How the Consolidated Appropriations Act Impacts Businesses
The Consolidated Appropriations Act of 2021 (CAA), signed into law on December 27, 2020, contains numerous tax breaks for businesses impacted by the Coronavirus pandemic. Here are some highlights:
Business meal deductions
The new law includes a provision that removes the 50% limit on deducting business meals provided by restaurants and makes those meals fully deductible.
As background, ordinary and necessary food and beverage expenses that are incurred while operating your business are generally deductible. However, for 2020 and earlier years, the deduction is limited to 50% of the allowable expenses.
The new legislation adds an exception to the 50% limit for expenses of food or beverages provided by a restaurant. This rule applies to expenses paid or incurred in calendar years 2021 and 2022.
The use of the word “by” (rather than “in”) a restaurant clarifies that the new tax break isn’t limited to meals eaten on a restaurant’s premises. Takeout and delivery meals from a restaurant are also 100% deductible.
Other than lifting the 50% limit for restaurant meals, the legislation doesn’t change the rules for business meal deductions. All the other existing requirements still apply when you dine with current or prospective customers, clients, suppliers, employees, partners and professional advisors with whom you deal with (or could engage with) in your business.
In order to be deductible:
- The food and beverages can’t be lavish or extravagant under the circumstances, and
- You or one of your employees must be present when the food or beverages are served.
If food or beverages are provided during an entertainment activity (such as a sporting event or theater performance), they must be purchased separately from the entertainment or their cost must be stated on a separate bill, invoice or receipt. This is required because the entertainment is nondeductible.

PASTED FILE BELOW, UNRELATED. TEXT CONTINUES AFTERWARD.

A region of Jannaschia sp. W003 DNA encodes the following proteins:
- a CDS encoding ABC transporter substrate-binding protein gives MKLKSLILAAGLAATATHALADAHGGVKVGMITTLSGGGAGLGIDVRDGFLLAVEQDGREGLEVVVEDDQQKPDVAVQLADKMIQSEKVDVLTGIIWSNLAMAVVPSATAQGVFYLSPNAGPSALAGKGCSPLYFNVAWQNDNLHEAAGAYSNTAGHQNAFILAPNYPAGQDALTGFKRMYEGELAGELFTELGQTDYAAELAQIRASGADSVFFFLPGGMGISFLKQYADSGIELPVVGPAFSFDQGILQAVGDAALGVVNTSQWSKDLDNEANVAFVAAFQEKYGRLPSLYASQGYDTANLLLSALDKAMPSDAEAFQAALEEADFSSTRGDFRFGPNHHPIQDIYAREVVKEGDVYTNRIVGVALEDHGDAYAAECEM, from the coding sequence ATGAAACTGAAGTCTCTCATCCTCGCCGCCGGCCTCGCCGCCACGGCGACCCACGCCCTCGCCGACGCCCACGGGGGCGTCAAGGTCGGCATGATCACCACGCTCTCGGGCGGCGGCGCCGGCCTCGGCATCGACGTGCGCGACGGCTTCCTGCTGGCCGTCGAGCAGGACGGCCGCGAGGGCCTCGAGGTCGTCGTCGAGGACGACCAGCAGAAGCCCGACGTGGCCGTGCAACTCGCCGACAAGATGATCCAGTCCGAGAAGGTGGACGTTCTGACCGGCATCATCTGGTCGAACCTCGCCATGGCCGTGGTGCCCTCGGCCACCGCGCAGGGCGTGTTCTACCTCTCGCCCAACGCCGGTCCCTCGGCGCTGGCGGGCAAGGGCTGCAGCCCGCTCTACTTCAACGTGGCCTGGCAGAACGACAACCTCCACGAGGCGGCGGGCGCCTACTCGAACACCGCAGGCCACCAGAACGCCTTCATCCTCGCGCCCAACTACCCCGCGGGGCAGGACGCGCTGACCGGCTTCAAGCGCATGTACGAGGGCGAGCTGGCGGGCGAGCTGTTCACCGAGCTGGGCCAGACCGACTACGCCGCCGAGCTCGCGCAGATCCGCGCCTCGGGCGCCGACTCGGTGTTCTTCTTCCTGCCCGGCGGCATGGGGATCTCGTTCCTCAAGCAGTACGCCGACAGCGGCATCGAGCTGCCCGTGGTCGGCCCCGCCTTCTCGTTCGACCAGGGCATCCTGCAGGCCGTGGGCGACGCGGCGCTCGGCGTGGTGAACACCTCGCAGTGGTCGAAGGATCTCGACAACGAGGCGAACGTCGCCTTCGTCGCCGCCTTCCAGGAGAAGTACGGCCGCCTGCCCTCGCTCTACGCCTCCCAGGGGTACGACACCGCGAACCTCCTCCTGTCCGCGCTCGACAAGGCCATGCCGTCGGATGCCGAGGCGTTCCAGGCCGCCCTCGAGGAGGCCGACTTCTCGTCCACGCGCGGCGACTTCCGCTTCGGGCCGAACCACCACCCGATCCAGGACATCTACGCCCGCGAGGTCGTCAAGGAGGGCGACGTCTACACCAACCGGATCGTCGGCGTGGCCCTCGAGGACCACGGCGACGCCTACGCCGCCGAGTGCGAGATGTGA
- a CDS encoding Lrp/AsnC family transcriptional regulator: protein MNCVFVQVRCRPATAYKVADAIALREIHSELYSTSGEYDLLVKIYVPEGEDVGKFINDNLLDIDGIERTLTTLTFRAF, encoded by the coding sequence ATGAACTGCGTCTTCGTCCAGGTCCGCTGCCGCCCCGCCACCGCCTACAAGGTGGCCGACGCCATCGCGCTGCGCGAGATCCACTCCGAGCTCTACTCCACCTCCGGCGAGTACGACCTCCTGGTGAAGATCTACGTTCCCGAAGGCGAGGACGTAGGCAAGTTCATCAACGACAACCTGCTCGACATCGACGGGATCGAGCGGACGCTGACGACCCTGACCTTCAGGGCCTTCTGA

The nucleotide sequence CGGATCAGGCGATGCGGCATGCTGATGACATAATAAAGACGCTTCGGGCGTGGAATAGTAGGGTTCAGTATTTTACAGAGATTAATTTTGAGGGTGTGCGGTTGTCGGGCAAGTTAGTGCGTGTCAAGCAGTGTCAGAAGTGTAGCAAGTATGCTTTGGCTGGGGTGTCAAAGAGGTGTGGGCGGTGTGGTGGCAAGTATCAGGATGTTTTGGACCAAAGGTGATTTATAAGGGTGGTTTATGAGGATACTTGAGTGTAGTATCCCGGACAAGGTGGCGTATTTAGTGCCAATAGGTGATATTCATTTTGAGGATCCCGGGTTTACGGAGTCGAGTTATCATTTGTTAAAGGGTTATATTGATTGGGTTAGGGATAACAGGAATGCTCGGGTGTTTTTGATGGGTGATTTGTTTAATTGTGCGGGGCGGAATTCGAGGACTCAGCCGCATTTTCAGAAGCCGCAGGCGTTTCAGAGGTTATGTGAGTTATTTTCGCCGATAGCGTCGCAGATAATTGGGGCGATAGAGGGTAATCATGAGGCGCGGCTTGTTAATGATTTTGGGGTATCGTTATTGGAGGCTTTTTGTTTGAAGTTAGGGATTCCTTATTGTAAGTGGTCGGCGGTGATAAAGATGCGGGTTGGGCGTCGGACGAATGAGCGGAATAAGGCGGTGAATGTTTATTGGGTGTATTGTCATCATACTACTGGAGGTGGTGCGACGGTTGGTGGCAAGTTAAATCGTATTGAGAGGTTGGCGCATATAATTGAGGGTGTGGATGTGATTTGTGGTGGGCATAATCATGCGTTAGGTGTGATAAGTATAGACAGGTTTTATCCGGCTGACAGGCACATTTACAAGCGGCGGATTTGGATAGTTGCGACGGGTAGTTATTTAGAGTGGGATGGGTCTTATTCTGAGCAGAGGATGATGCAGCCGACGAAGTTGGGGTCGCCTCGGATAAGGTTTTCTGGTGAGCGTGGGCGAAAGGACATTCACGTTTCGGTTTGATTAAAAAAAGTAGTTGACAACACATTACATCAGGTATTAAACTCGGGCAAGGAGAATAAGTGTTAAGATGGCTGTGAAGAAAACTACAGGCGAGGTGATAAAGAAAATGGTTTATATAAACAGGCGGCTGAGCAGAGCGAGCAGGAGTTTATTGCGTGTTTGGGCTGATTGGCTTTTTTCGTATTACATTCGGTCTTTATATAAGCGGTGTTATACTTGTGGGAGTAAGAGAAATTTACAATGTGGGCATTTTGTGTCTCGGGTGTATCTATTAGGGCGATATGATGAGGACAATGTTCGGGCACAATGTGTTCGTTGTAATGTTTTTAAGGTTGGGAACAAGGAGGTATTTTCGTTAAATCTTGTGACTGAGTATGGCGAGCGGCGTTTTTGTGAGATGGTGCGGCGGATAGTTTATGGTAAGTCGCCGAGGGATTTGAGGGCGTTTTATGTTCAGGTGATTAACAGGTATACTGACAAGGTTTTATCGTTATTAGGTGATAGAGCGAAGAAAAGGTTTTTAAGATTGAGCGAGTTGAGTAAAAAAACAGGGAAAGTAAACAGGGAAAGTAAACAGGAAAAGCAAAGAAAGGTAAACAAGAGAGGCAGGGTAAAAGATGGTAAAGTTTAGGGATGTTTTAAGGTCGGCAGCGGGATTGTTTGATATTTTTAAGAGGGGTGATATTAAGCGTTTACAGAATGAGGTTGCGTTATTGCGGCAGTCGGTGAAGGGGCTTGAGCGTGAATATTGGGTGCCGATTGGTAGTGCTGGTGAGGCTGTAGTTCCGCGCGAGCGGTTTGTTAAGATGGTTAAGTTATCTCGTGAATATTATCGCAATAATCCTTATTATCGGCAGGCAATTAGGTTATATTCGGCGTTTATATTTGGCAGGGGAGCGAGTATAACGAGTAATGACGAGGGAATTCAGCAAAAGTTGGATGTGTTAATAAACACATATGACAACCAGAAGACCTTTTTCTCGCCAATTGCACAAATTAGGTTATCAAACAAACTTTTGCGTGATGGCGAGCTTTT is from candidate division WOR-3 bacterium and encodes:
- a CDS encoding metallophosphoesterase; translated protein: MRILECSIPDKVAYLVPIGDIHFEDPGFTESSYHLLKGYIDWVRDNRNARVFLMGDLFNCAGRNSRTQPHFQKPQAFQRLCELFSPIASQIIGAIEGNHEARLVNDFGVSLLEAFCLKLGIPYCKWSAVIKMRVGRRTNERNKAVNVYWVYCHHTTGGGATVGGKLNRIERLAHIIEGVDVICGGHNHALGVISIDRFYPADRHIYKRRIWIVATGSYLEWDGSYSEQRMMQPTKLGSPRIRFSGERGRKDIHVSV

Paycheck Protection Program loans
The new law authorizes more funding for the Paycheck Protection Program (PPP) and extends it to March 31, 2021. There are a couple of tax implications for employers that received PPP loans.
Tax consequences of PPP loan forgiveness
The law clarifies that the non-taxable treatment of PPP loan forgiveness that was provided by the 2020 CARES Act also applies to certain other forgiven obligations. The law also makes clear that taxpayers, whose PPP loans or other obligations are forgiven, are allowed deductions for otherwise deductible expenses paid with the proceeds. In addition, the tax basis and other attributes of the borrower’s assets won’t be reduced as a result of the forgiveness.
The IRS and Treasury Department released guidance on claiming deductions for expenses associated with PPP loans that have been forgiven.
Waiver of information reporting for PPP loan forgiveness
Under the CAA, the IRS is allowed to waive information reporting requirements for any amount excluded from income under the exclusion-from-income rule for forgiveness of PPP loans or other specified obligations. The IRS had already waived information returns and payee statements for loans that were guaranteed by the Small Business Administration.
Employee retention tax credits
Under the CARES Act, an employer could claim an employee retention credit for 50% of the first $10,000 of qualified wages paid in 2020, up to a maximum $5,000 credit per employee. The new law extends the tax credit to 70% of wages paid up to $10,000 for any quarter and increases the maximum credit to $14,000 for qualified wages paid through July 1, 2021.
Family and medical leave credit
The Families First Coronavirus Response Act provided employers with a tax credit in 2020 for offering paid family and medical leaves resulting from the COVID-19 pandemic. This credit has been extended, with modifications, through March 31, 2021.
These are just a few of the provisions in the new law that are favorable to businesses. Contact us today if you have questions about your specific business situation.
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